Values and Dangers in the Hungarian Economy

Whe investment bank analysts’ community and the Western political commentariat, writing about Hungary, have mostly focused on the twists and turns of the policy disputes/dialogues between the Hungarian authorities and the duo of the International Monetary Fund and the European Union as former as well as potential creditors. Commentators have vehemently debated Hungarian policy measures ever since Viktor Orbán’s election to offi ce in May 2010. Rating agencies have scrutinized the upside and downside risks inherent in these policies. Government officials, naturally, have energetically defended their positions, pointing out that certain key indicators show improvement, and impressive progress has been made in working out the mess that previous Socialist governments left behind.

While policies and political actions have been widely disputed by foreign and domestic commentators, less has been said about the economy itself. In fact, the views on the health of the economy diverge; analysts, in and outside Hungary, are quite divided on how to rate the economy. Many, myself included, feel that the fundamentals of the Hungarian economy are better than are generally recognized. Based on the strength of key macroeconomic data and certain business indicators, one can forcefully argue that the Hungarian economy would deserve a better grade than the present non-investment (“junk”) rating. Others, including the much criticized but still influential risk rating agencies, see it otherwise: government bonds are rated “non-investment grade”.

Principally, when rating agencies pronounce their judgments on sovereign risks, they quantify the probability of the given state’s medium term insolvency but they do not specifically judge the economic health of the country as such. Yet the language of the rating agencies is unclear on that point: they do talk of ”downgrading France” or “upgrading Brazil” as if the sovereign rating implied a judgment on the whole country.

As for Hungary, the sovereign long term rating of BB plus is a rather critical statement about the capacity and willingness of the Hungarian government to honour bonds and treasury bills sold to foreign and domestic investors. But it does not actually say much about the shape of the Hungarian economy. When Fitch, a major rating agency, downgraded the sovereign rating of Hungary in early January 2012, its press release referred to external factors and policy uncertainties: “The downgrade of Hungary’s ratings reflects further deterioration in the country’s fiscal and external financing environment and growth outlook, caused in part by further unorthodox economic policies which are undermining investor confidence and complicating the agreement of a new IMF/EU deal.”


It is no accident that the real situation of the Hungarian economy has somehow been neglected amid heated policy debates. Noisy and fast changing politics will always complicate any analysis. But there are other reasons why, as noted, there is no agreement among analysts about the “true state” of the Hungarian economy. Ours is such an open (and, we will see, a bit too open) economy, that Hungary’s own economic strengths and weaknesses are inseparable from those of Europe. Thus, it is hard to form an authoritative judgment about the fundamentals of the Hungarian economy without revealing how you feel about the present health record of the European economy.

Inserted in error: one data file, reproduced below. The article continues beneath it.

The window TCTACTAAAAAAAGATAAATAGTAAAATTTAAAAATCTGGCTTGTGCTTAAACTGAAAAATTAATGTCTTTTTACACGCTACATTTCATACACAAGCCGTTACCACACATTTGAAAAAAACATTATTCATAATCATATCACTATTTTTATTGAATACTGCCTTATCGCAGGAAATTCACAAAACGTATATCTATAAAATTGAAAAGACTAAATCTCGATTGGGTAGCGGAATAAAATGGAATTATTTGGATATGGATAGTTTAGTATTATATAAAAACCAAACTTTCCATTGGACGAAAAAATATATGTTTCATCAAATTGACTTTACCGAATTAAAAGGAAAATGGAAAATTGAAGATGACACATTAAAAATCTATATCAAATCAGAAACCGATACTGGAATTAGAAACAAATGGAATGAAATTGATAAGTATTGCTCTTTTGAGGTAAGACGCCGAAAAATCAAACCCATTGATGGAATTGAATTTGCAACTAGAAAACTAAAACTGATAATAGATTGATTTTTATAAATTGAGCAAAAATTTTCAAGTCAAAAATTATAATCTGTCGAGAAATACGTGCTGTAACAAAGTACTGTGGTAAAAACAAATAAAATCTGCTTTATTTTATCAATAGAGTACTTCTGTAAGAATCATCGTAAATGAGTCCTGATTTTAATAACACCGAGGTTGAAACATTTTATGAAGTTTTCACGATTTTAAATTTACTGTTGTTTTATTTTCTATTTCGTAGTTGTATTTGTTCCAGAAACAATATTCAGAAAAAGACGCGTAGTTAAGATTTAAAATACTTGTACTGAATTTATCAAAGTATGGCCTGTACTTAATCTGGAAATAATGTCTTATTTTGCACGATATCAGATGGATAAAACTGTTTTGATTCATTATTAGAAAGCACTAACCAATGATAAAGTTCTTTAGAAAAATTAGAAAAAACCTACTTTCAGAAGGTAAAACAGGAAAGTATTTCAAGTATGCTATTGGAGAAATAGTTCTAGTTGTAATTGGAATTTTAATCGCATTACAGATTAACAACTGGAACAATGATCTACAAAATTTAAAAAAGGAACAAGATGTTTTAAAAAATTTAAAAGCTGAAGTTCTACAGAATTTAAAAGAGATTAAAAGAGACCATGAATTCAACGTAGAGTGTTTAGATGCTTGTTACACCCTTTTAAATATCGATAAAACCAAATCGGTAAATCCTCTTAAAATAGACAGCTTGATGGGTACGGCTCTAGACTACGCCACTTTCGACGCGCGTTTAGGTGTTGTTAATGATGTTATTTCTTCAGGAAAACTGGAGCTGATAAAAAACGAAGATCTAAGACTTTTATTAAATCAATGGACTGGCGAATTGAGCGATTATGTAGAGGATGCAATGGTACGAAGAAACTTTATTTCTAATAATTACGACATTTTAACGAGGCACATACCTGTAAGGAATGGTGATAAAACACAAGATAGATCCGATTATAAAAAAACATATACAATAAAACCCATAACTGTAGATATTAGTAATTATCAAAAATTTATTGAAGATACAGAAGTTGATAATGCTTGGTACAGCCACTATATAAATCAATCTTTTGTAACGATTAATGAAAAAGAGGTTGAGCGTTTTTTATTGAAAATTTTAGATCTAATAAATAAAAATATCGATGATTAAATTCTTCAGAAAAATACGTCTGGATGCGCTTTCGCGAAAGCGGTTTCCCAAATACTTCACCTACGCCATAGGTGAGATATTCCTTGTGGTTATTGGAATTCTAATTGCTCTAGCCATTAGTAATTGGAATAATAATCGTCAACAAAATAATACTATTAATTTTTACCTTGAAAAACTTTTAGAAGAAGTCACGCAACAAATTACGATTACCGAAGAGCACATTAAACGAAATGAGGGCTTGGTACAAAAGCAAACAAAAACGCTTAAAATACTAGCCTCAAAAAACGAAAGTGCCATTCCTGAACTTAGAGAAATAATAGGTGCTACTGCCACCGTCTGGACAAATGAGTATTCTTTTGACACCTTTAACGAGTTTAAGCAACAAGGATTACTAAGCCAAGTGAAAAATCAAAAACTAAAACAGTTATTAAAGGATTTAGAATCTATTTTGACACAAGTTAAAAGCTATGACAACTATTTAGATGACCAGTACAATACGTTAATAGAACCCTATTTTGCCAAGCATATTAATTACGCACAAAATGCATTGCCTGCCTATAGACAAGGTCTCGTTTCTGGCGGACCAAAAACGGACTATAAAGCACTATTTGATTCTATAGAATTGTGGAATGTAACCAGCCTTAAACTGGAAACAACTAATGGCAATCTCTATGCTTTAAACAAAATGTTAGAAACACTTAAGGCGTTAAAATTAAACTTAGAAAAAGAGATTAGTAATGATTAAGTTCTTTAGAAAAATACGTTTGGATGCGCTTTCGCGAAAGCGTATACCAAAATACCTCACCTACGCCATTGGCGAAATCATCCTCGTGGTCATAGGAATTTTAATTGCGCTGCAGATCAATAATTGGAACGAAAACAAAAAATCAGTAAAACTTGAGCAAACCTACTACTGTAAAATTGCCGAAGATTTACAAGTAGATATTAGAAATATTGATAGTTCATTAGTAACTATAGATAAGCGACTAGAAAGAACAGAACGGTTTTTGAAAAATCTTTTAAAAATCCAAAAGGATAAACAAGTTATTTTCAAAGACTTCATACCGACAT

Also, some Hungarian economic data seem to have improved recently, but other key variables have not. The European Commission declared in its February 2012 Alert Mechanism Report that the Hungarian economy is in a fi nancially fragile situation (the indicators to support this judgment come from late 2010). Certainly, debt figures do look serious, but if you study carefully other key economic indicators, you will notice that data such as current account balance or unit labour costs have become quite impressive. It is true that at the same time there exist some worrisome social trends, such as the increase of the stock of non-performing bank loans and of late payment for utility bills, while other indicators (increase in geographical mobility among the youth) can be read both as alarming news and as signs of change for the better. The true balance hinges on future results.

And finally, business and economic processes are influenced by perceptions and expectations. Key investors’ attitudes to a given country may be critically shaped by their mental frame; an otherwise healthy economy may lose its appeal to investors should the hardships of its troubled neighbours taint its reputation and status through contagion.

Now, in an open world, a trade dependent country cannot remain immune to bad news and panicky speculations. Hungary is one of the extremely open economies of our time; therefore, the above judgmental factors are more than enough to explain the divergence of views on the fundamentals of the economy. Political noises in and around the country, and the high frequency of legal and regulatory changes in Hungary, help explain why there is no professional agreement on describing the fundamentals of Hungary.

Since sustainability of government debt finance is of paramount interest these days in private and official disputes alike, let us start our tour with public fi nance data. Compared to eurozone benchmarks, certain key indicators look rather reassuring. Let us take public sector balance (“general government overall balance”). Hungary experienced a stubbornly high deficit in the previous decade, particularly in 2002 and 2006, that is well before the onset of the international fi nancial turbulences of 2008, but later the deficit was cut gradually. In 2010, it reached a modest – by European standards – deficit of 4.3 per cent of GDP. What is more, year 2011 ended with a sizable budget surplus.